On Learning to Learn
Being young, the state of Israel is especially capable of learning. Its sociological dynamism is superb. The sense of danger that permeates Israeli life gives it intensity and tenacity. No sector of its society is the sole owner of the truth, although some of them feel tempted as if they were. Politics in Israel must not be a dialogue of the deaf. Left-wing parties have much to learn from the national camp and or right-wing parties; but the left has also quite a few contributions to make to the country. A utopia or ideal-place is built by researching, by learning, and by learning to learn. Looking around the world, one sees a limited number of Utopian projects being practically implemented whose results are half as good as those in Israel. This, too, offers a lesson to other countries around the world.
Every nation has something good to learn from all the others, and the bad news for pessimists is unavoidable: there is no point in believing Israel’s shortcomings are so many, and so deep, that it cannot be seen as an on-going project of search for a utopia or ideal society.
Even if the moral and ethical failings of Israel were twice as big as they are, it would still be an attempt to achieve a noble ideal.
Every perceived imperfection in it, as in humanity as a whole, is but the shadow of a future perfection. There is time enough to learn. There is a time for everything, in fact; and there is also a time for a nation to be reborn. Israel is not isolated. Its challenges are shared with mankind. A Raja Yogi of the Himalayas wrote these words regarding the human future and the need of a global civilization based on ethics and respect for life:
“We have the weakness to believe in ever recurrent cycles and hope to quicken the resurrection of what is past and gone. We could not impede it even if we would. The ‘new civilization’ will be but the child of the old one, and we have but to leave the eternal law to take its own course to have our dead ones come out of their graves; yet, we are certainly anxious to hasten the welcome event.” 
Everything is cyclic in Nature. The notion of reincarnation is quietly central to the Jewish mysticism, as Tyron Goldschmidt and Beth Seacord demonstrate in their 2013 essay “Judaism, Reincarnation and Theodicy”.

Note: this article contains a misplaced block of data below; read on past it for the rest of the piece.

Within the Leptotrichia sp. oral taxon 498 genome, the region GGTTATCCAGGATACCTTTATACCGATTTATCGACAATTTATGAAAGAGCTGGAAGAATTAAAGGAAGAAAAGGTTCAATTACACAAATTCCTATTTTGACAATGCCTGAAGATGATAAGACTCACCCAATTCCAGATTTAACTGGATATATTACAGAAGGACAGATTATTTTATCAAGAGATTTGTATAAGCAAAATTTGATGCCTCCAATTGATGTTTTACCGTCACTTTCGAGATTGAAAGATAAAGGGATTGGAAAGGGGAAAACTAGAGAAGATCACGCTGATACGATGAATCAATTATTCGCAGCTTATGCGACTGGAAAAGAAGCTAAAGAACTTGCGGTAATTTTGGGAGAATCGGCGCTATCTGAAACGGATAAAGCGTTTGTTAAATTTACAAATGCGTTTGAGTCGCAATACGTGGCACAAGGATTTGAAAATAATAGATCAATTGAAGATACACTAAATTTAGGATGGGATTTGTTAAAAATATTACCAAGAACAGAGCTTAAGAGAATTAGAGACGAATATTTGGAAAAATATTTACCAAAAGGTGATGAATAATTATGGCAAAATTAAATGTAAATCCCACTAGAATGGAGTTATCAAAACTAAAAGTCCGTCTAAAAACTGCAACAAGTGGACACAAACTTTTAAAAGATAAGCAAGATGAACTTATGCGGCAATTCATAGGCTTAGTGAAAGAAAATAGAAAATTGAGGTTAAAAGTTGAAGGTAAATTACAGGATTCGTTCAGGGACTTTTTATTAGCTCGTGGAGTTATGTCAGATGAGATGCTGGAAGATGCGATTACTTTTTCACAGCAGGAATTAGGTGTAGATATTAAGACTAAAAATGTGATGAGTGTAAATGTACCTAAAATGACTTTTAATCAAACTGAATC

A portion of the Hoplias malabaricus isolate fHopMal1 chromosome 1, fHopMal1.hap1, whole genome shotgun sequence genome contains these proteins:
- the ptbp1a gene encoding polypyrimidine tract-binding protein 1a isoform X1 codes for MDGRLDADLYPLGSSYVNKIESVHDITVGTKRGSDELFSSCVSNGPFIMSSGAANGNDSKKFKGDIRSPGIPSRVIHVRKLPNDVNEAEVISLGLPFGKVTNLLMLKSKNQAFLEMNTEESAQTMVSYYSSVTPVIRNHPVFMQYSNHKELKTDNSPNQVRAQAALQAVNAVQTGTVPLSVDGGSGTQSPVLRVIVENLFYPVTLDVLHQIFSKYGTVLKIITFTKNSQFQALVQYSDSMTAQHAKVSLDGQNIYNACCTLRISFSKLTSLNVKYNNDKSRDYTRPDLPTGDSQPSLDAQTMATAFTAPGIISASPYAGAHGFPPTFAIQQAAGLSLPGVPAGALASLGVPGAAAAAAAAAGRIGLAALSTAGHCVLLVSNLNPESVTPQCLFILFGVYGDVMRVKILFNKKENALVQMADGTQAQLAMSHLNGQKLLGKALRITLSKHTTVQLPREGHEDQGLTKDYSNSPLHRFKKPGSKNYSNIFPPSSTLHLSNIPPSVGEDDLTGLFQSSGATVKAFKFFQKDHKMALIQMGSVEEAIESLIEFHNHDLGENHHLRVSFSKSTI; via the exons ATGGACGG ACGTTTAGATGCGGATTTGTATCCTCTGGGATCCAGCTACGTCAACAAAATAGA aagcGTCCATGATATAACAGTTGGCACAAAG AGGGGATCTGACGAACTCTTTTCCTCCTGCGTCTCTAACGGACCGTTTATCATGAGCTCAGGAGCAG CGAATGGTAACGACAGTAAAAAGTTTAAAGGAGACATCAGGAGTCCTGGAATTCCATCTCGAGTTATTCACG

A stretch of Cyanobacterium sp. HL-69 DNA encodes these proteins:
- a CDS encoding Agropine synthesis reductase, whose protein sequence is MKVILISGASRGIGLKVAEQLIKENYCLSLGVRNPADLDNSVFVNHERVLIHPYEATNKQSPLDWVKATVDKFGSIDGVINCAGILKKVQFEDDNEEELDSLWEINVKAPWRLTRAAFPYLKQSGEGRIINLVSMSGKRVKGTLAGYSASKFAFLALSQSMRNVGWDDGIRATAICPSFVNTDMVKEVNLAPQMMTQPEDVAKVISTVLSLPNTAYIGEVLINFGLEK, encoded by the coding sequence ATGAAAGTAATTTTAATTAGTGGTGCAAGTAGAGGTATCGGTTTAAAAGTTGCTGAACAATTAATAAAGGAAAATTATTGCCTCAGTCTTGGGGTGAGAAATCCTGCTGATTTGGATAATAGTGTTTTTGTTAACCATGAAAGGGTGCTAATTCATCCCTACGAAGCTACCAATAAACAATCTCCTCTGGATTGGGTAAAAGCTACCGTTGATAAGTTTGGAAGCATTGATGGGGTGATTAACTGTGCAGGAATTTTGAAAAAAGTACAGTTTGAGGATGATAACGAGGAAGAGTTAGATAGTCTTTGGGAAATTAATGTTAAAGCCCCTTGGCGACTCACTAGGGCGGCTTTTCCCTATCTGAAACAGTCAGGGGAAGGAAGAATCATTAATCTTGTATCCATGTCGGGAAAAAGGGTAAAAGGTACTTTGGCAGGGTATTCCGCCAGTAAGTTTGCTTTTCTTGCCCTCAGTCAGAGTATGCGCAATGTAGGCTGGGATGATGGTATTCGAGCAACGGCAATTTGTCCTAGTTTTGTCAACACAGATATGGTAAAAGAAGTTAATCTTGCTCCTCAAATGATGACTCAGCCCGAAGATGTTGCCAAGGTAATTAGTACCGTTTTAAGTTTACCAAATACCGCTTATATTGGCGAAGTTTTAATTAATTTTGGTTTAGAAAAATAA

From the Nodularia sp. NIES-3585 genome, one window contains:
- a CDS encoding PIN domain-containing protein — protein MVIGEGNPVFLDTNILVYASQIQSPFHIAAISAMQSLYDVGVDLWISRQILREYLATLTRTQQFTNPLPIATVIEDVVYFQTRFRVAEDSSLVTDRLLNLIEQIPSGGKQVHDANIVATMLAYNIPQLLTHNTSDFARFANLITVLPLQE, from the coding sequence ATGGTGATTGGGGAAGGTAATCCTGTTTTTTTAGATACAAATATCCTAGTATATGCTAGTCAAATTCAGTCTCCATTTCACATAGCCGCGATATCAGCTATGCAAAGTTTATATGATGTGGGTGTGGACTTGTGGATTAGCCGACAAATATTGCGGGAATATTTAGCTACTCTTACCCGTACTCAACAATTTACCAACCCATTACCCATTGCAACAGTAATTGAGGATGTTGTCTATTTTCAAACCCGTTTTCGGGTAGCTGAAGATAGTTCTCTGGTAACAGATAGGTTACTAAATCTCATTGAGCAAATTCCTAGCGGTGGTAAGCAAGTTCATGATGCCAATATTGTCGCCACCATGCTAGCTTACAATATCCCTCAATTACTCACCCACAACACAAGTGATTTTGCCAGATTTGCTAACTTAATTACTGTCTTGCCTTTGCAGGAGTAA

Cycles and reembodiments can be individual, and they can be collective. Israel, as a country, is a nation reborn. It is now transiting somewhere from childhood, or perhaps from adolescence: it depends on the point of view adopted to look at its evolution from 1948.
Life is certainly dangerous, and wisdom is life intensified. Possessing a rich wisdom tradition means that one must walk a perilous path. Nuclear proliferation is presently the main threat to Israel’s existence, and to human existence as well.
Just as in the 1930s and 1940s, the Jewish nation is once more in a decisive position in the transcendent effort to preserve and improve human experience on earth, and to expand its quality through ethics and through wisdom.
The one most unjustly attacked nation, the longest hated people on earth, is also among the best in Ethics, in philosophy and wisdom. This is no small issue for the Law of Karma as taught by Eastern esoteric tradition.
Dangers must not be entirely unwelcome, for they force us to open the eyes so we can see Beauty, Truth and Goodness in unexpected places.
Severe difficulties force us to live an inner awakening which enables us to activate the positive aspects in any situation, and to adopt a creative attitude often called “utopian”.
 A kibbutz, plural form “kibbutzim”, is a collective community in Israel, usually based on agriculture. The first kibbutz was established in 1909. Kibbutzim began as utopian communities combining socialism and Zionism.
 Moshav, plural form, moshavim (lit. settlement, or village), is a type of Israeli town or settlement, in particular a cooperative agricultural community of individual farms.
 “The Secret Doctrine”, Helena P. Blavatsky, The Theosophy Co., Los Angeles, volume I, p. xli.
 “The Mahatma Letters”, TUP, Pasadena, CA, USA, Letter XXVIII, pp. 214-215.
 Published in “Faith and Philosophy”, October 2013, pp. 393-417. “Judaism, Reincarnation and Theodicy” is available online at the blog of the Association for the Philosophy of Judaism.